Family Separation: One Year Later

June 5, 2019


Family Separation: One Year Later

On May 7, 2018, the Trump Administration announced its “Zero Tolerance Policy,” a brutal and ineffective form of deterrence to families seeking safety, under which families arriving at the border would be separated. Parents would be held in adult detention facilities and prosecuted for illegal entry—despite exercising their lawful right to seek asylum—while children would be reclassified as unaccompanied and placed in the custody of the Office of Refugee Resettlement (ORR).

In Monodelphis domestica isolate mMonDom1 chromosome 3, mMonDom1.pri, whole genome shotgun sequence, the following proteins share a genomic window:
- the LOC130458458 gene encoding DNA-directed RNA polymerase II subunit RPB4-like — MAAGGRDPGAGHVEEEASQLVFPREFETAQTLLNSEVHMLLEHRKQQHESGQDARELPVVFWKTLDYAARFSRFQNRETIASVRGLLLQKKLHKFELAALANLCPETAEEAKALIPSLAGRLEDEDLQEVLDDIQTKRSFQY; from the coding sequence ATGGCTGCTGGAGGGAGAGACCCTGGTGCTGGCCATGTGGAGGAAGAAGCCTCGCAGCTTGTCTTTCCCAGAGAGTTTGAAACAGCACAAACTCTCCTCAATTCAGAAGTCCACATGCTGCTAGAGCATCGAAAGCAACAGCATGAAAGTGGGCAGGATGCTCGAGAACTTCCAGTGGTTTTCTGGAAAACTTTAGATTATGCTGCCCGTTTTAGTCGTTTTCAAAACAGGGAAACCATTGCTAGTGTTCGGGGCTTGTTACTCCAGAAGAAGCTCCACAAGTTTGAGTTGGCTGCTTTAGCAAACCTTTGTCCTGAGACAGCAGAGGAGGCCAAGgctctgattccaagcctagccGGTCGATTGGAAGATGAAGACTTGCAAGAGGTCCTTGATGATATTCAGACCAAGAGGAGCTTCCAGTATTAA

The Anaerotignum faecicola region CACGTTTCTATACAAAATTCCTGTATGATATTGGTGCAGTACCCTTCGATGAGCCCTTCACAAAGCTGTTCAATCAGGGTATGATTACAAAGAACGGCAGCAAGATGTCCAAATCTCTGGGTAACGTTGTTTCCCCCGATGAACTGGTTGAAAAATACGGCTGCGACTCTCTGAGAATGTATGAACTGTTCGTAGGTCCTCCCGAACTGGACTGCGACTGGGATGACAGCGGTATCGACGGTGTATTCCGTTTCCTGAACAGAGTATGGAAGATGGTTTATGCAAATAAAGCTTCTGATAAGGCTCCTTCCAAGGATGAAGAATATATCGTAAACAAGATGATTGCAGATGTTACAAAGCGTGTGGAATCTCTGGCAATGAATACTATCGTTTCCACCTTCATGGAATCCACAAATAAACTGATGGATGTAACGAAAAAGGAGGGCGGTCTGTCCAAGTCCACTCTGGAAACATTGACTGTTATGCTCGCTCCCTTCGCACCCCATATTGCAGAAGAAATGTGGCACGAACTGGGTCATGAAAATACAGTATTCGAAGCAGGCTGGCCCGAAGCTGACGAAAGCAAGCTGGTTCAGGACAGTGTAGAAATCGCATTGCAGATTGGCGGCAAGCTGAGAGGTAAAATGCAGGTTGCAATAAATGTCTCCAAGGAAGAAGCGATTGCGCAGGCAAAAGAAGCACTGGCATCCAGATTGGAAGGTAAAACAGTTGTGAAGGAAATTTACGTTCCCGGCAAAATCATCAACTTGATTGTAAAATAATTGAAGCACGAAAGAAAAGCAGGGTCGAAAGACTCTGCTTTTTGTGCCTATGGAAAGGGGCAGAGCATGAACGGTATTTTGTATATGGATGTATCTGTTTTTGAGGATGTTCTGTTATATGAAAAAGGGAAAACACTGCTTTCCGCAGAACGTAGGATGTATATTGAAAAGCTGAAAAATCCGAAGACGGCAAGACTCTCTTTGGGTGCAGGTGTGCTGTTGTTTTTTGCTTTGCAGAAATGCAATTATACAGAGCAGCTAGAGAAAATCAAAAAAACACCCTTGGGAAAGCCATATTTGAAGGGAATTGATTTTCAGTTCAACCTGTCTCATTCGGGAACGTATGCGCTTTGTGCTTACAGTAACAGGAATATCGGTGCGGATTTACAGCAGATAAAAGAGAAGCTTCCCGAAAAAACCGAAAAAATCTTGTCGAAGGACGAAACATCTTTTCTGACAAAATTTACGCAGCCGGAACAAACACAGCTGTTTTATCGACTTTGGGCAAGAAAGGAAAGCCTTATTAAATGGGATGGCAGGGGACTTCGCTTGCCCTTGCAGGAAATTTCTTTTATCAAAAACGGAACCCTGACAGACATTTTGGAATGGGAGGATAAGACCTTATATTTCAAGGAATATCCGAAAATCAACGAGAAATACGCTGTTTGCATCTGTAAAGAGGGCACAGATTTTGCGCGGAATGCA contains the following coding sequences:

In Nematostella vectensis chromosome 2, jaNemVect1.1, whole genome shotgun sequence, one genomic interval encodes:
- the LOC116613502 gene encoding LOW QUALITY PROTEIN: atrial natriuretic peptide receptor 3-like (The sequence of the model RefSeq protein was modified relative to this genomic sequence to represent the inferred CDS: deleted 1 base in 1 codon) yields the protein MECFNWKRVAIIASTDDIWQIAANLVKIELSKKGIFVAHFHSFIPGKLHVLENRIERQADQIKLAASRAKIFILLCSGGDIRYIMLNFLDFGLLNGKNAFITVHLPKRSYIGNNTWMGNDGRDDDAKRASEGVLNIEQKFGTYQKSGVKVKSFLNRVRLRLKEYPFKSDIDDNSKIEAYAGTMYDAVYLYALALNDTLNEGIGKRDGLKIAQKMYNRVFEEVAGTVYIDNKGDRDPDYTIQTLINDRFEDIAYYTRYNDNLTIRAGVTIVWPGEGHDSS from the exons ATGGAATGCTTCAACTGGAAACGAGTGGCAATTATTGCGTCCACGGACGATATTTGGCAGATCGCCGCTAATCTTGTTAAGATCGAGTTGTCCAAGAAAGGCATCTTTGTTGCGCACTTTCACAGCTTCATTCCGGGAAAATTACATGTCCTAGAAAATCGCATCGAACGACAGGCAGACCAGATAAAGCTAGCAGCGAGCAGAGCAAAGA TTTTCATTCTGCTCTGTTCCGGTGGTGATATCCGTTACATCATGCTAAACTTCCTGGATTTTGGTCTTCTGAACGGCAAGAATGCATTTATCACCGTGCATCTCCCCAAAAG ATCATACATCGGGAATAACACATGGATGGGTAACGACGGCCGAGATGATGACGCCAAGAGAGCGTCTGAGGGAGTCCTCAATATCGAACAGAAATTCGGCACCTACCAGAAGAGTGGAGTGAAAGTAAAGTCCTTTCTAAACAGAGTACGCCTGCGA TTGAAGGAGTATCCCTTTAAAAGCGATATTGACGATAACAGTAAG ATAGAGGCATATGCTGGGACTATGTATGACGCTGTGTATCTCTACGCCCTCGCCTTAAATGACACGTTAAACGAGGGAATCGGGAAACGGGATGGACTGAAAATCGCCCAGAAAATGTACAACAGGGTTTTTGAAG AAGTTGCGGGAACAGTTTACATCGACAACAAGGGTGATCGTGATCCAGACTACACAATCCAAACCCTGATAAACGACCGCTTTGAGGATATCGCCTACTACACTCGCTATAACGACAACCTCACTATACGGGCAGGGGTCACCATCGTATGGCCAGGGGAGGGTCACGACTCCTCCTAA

From May to July 2018, at least 2,800 immigrant and refugee children were separated from their parents after crossing into the U.S. seeking safety. The Administration implemented the policy with no plan in place to connect or reunite these children with their parents and ultimately deported hundreds of parents without their children. The remote and scattered locations of the parents and children, gaining access, collecting data, the moving target of where they were detained or released, and the challenge of expeditiously informing adults and children of their rights created enormous obstacles to helping families access the asylum system.


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